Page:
Today, Melissa joined her colleagues in announcing a new legislative action that will reduce the unjust deportations of immigrant families due to the federal Secure Communities program. Building on legislation sponsored by Melissa which became law last year, the two new pieces of legislation that will be introduced this month will limit the city’s ability to hand over immigrants who pose no threat to public safety for deportation proceedings. Melissa is the lead sponsor of one of the two new bills, which should receive a hearing within the first quarter of 2013. The other bill is sponsored by Speaker Christine Quinn.
Because of the current Secure Communities program in NYC, once an immigrant encounters the criminal justice system, they are at automatic risk of deportation. Under the current system, regardless of immigration status, age, criminal record or the accused crime, immigrants can be detained and deported – constantly living in fear. With this proposed legislation, the city would only be able to honor a detainer request from the federal Immigrations and Customs Enforcement agency (ICE) if the person poses a threat to our city or has serious criminal charges pending. It would specifically ensure that immigrant youth and individuals that only have old or very minor convictions, or convictions directly related to their immigration status like driving without a license, are not funneled into the deportation system.
“New York City continues to be at the forefront of protecting our immigrant communities from unjust deportations. I am proud that this Council is again ushering through legislation that expands our city’s ability to have discretion in its collaboration with federal immigration enforcement. This legislation comes in response to the forced roll out of Secure Communities in our state, which threatens to funnel immigrant New Yorkers directly from central booking to deportation centers. We must extend to our police precincts the same protections we put in place in our city’s jails to prevent the unfair deportation of immigrant New Yorkers. We also want to strengthen the current law to ensure that immigrant youth and immigrants with old or minor convictions are clearly protected from deportation. I thank Speaker Christine Quinn and Immigration Chair Danny Dromm for their leadership, as well as Make the Road New York and the Cardozo Law School for their continued advocacy.”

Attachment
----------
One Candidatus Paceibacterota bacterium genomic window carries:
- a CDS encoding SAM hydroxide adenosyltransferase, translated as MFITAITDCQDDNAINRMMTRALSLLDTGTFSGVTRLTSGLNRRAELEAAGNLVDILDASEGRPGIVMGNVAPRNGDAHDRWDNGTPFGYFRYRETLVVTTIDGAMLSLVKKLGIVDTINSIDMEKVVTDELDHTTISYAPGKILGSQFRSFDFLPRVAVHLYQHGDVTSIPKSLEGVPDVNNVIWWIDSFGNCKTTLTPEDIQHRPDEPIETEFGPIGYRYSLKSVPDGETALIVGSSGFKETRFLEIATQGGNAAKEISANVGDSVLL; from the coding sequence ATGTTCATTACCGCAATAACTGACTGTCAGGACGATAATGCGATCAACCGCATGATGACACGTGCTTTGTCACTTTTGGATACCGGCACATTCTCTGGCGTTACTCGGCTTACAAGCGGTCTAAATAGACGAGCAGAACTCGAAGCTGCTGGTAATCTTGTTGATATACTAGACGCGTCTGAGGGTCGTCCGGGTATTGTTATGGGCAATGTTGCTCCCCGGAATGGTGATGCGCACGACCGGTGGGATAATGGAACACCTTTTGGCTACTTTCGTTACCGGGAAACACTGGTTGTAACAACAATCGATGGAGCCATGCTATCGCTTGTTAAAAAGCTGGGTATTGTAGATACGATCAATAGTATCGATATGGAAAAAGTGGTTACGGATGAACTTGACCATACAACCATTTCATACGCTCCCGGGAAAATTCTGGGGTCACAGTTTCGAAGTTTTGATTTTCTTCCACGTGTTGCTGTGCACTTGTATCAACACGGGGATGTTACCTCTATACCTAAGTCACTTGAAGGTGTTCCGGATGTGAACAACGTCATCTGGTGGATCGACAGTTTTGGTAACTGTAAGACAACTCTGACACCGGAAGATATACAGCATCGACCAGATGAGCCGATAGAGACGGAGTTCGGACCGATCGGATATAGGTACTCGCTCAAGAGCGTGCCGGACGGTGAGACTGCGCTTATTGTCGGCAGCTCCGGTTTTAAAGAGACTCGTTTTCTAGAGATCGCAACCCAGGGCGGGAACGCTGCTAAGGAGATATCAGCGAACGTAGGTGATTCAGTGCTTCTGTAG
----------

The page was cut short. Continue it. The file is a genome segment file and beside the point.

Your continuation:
This legislation will surely serve as a model for other municipalities throughout the U.S. as we await for comprehensive immigration reform at the federal level. We will keep you all updated on this piece of legislation.